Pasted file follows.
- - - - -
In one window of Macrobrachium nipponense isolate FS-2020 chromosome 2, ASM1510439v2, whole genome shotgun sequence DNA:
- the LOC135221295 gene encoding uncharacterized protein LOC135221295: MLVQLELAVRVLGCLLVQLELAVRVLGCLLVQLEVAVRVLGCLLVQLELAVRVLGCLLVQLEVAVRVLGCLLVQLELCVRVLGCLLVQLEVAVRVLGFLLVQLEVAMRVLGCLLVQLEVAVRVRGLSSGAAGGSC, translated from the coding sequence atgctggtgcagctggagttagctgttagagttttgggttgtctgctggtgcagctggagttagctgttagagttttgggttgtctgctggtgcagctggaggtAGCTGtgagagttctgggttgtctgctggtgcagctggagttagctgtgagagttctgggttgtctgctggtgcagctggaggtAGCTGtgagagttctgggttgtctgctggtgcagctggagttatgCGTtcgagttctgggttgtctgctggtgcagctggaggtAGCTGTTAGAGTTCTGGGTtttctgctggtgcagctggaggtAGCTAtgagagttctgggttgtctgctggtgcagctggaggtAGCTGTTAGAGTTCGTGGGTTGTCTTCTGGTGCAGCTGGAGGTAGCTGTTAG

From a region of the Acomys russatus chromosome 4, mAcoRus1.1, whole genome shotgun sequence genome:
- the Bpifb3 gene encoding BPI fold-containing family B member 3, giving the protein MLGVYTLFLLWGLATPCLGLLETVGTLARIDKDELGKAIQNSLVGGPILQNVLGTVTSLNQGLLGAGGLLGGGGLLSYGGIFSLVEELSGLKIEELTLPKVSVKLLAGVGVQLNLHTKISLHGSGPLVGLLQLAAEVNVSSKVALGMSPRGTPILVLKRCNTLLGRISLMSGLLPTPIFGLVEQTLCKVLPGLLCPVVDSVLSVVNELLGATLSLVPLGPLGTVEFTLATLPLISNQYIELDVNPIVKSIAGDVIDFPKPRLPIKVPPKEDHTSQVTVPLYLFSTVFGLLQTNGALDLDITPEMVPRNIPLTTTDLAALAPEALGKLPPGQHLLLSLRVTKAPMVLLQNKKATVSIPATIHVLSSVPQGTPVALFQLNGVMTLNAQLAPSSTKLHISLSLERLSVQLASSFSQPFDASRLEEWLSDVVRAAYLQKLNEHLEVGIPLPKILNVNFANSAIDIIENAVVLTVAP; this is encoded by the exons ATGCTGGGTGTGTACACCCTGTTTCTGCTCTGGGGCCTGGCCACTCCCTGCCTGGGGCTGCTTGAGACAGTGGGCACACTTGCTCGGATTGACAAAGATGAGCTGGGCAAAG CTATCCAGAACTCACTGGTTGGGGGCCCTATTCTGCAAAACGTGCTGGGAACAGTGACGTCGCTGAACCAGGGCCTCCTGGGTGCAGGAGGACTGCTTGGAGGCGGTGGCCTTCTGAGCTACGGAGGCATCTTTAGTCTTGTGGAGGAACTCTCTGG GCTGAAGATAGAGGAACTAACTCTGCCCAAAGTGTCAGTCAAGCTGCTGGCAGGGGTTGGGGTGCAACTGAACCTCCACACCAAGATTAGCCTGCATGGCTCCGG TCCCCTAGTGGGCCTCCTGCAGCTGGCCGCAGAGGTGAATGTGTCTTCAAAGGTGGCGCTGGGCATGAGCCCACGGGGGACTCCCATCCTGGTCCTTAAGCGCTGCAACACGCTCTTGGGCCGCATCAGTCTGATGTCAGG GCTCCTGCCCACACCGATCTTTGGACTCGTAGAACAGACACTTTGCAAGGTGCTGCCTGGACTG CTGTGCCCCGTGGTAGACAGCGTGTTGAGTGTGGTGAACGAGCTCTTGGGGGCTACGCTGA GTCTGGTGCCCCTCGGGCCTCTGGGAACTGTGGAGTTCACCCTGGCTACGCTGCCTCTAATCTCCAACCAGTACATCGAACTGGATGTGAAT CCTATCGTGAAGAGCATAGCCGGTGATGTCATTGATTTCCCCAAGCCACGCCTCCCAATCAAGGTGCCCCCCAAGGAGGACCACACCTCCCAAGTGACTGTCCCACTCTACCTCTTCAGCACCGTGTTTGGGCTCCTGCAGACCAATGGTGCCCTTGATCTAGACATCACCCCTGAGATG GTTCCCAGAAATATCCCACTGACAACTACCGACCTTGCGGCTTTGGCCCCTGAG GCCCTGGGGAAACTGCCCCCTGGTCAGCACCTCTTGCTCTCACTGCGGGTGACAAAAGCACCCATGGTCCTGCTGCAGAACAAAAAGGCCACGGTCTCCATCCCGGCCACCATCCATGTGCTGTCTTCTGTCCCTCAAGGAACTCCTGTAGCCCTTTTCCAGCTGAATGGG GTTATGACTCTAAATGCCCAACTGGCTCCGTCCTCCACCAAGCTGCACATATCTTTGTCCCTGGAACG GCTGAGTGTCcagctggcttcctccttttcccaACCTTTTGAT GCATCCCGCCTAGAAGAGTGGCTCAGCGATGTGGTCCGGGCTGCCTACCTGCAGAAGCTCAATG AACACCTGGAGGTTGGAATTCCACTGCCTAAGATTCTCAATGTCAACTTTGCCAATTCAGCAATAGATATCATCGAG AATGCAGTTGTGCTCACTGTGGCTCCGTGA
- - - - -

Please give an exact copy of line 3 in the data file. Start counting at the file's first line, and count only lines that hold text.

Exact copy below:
From a region of the Acomys russatus chromosome 4, mAcoRus1.1, whole genome shotgun sequence genome: